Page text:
Shadi Anis, a dental lab technician from Apple Valley, immigrated from Syria last year with his wife, Ranim, and two children — Aya, 11, and Abdullah, 8 — thanks to a U.S. visa lottery.
The family exchanged the backdrop of a civil war that sparked a refugee crisis for life in the suburbs. On Saturday, they added another first: freely demonstrating with dozens of fellow sign-wielding marchers.
Minnesota Mothers for Syria, organized by a new community group, became the second rally in as many months urging the United States to open its borders to more people fleeing violence around the world.
"To be at such an event, this is new for us as Syrians," Anis said.
The group spread the message "Refugees Welcome" as it departed from Gold Medal Park and filed through the Mill City Farmers Market, where some vendors greeted them with applause. They continued across the Stone Arch Bridge into Father Hennepin Park, where they stood vigil with signs including images from the Syrian refugee crisis.
Malia Remackel, a founding member of the group that organized Saturday's event, continued a local movement sparked last month by a rally inspired by the widely publicized photo of a 3-year-old Syrian boy who drowned off a Turkish beach after escaping with his family.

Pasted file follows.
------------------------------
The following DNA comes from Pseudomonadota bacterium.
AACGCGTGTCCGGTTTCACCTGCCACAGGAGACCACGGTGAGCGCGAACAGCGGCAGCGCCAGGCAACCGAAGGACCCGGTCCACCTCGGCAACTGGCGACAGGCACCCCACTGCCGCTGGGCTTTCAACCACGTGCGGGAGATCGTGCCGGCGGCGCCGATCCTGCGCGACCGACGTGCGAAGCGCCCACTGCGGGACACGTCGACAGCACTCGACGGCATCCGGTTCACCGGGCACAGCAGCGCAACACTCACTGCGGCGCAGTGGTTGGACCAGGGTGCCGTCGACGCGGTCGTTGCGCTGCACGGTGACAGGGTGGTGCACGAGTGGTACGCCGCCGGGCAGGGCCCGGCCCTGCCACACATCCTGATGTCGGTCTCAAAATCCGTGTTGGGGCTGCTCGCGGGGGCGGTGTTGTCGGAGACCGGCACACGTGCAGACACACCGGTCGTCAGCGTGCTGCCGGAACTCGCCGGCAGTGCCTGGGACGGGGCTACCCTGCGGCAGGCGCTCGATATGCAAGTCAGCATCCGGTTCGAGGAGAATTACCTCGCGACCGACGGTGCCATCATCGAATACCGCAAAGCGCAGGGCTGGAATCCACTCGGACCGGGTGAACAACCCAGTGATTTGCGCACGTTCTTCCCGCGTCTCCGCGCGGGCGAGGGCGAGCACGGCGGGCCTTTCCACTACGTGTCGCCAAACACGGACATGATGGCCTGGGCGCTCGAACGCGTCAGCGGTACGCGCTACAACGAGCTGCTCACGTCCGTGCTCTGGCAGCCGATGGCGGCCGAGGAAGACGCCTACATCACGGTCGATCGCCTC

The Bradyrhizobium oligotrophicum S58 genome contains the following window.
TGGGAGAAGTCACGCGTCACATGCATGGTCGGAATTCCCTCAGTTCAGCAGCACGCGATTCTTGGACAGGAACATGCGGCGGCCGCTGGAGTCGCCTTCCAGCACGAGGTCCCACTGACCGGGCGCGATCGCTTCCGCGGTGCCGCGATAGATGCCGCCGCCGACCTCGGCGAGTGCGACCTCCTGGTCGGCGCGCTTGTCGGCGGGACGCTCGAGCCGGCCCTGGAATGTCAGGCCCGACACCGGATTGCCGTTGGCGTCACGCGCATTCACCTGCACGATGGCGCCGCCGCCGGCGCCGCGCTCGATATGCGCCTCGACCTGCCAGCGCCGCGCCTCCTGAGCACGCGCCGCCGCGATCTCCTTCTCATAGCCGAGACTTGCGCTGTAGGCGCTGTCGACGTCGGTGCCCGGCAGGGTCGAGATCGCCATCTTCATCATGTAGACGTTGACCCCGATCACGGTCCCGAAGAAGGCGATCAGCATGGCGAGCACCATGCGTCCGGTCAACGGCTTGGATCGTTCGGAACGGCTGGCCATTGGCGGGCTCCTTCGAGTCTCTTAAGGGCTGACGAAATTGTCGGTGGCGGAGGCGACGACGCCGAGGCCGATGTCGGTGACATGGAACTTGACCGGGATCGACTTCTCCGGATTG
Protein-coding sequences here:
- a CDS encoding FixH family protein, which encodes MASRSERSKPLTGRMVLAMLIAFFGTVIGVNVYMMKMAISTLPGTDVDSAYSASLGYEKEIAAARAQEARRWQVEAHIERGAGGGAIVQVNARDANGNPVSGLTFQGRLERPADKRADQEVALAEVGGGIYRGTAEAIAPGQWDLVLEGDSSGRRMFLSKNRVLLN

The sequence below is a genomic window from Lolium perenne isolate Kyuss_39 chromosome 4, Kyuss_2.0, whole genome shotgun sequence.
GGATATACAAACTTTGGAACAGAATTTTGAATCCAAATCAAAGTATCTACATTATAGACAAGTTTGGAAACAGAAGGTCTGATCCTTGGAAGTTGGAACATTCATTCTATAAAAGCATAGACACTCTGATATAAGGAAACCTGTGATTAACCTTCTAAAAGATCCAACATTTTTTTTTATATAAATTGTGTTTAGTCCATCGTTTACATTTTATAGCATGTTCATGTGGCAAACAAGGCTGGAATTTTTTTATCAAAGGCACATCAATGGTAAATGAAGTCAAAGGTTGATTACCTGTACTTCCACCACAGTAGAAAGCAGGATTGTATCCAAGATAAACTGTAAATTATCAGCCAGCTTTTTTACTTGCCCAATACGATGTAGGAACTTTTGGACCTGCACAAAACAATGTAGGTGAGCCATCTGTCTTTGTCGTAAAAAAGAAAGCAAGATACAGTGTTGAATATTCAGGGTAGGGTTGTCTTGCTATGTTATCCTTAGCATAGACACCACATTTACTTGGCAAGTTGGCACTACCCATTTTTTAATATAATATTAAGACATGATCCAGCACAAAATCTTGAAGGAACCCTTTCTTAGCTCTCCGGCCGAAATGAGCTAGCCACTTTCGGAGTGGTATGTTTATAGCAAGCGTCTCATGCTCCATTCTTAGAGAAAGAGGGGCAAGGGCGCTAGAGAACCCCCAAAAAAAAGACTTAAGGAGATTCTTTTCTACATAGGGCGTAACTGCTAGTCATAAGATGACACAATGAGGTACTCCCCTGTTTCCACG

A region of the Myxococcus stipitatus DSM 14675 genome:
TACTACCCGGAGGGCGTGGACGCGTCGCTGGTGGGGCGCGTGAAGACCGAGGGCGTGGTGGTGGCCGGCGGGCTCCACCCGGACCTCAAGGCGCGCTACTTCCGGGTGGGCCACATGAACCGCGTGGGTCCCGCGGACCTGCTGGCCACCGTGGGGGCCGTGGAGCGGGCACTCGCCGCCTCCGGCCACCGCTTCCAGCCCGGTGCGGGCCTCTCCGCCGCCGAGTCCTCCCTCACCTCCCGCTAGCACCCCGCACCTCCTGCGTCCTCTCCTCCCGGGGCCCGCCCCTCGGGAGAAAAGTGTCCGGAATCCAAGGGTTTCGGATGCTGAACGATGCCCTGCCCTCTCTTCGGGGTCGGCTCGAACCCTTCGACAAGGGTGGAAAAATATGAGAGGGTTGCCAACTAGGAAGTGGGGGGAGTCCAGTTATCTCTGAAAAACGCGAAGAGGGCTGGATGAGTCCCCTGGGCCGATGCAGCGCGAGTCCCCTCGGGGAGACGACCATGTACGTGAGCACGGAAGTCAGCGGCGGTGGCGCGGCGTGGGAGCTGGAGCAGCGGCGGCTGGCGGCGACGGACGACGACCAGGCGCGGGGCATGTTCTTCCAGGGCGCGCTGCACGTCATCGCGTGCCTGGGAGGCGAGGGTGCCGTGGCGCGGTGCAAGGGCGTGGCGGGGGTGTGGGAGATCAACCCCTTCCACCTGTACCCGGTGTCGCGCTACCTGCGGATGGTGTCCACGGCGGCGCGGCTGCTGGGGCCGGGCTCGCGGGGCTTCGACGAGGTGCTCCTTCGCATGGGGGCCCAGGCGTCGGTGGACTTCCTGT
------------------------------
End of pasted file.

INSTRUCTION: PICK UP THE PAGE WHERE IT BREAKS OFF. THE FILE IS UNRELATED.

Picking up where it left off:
Remackel and like-minded supporters are calling for quicker background checks to avoid tangling asylum seekers in red tape. She has been in touch with U.S. Rep. Keith Ellison, D-Minn., and wrote Sens. Amy Klobuchar and Al Franken, D-Minn. Klobuchar was among those who urged President Obama this spring to take in more of the millions of those displaced from their homes.
"We recognize as citizens, as community members, that we actually do have quite a bit of power to come together and say this isn't our culture," Remackel said Saturday. "We want to help people and invite people in when they're going through a crisis."
University of Minnesota law student Suzan Boulad, a Syrian-American who moved to Minnesota from California two years ago, organized the first demonstration in Minneapolis' Minnehaha Park.
She worked with Remackel's group to organize Saturday's event. Boulad asked demonstrators to tag photos with #RefugeesWelcome. The event was also backed by the American Refugee Committee and the Committee in Solidarity with the People of Syria.
"It really sends a message that these people that are fleeing their homes will have a home here," Boulad said.
The Anis family members are reminded of the crisis each day they talk to Shadi Anis' mother, who remains in Syria alone.
Even his two young children have fresh memories of the conflict they barely escaped, a life with no electricity or drinking water.
"They remember the bombing and missiles," Anis said. "It's a crisis on almost all levels of living there."